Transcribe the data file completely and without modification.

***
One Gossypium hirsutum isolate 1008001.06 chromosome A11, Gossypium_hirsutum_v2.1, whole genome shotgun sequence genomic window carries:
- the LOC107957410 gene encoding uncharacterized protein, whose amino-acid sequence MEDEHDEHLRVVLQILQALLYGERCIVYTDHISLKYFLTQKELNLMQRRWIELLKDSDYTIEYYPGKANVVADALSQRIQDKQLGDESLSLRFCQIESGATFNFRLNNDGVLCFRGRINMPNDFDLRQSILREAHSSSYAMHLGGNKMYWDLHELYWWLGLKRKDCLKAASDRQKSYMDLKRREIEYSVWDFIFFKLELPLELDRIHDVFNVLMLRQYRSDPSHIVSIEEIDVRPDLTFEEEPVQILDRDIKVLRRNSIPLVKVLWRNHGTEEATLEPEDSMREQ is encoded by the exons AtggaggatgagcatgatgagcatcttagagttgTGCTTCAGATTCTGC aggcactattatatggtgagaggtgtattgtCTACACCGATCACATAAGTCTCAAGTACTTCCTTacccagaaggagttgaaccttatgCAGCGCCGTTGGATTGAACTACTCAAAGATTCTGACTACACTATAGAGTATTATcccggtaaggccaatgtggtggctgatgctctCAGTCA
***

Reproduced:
One Gossypium hirsutum isolate 1008001.06 chromosome A11, Gossypium_hirsutum_v2.1, whole genome shotgun sequence genomic window carries:
- the LOC107957410 gene encoding uncharacterized protein, whose amino-acid sequence MEDEHDEHLRVVLQILQALLYGERCIVYTDHISLKYFLTQKELNLMQRRWIELLKDSDYTIEYYPGKANVVADALSQRIQDKQLGDESLSLRFCQIESGATFNFRLNNDGVLCFRGRINMPNDFDLRQSILREAHSSSYAMHLGGNKMYWDLHELYWWLGLKRKDCLKAASDRQKSYMDLKRREIEYSVWDFIFFKLELPLELDRIHDVFNVLMLRQYRSDPSHIVSIEEIDVRPDLTFEEEPVQILDRDIKVLRRNSIPLVKVLWRNHGTEEATLEPEDSMREQ is encoded by the exons AtggaggatgagcatgatgagcatcttagagttgTGCTTCAGATTCTGC aggcactattatatggtgagaggtgtattgtCTACACCGATCACATAAGTCTCAAGTACTTCCTTacccagaaggagttgaaccttatgCAGCGCCGTTGGATTGAACTACTCAAAGATTCTGACTACACTATAGAGTATTATcccggtaaggccaatgtggtggctgatgctctCAGTCA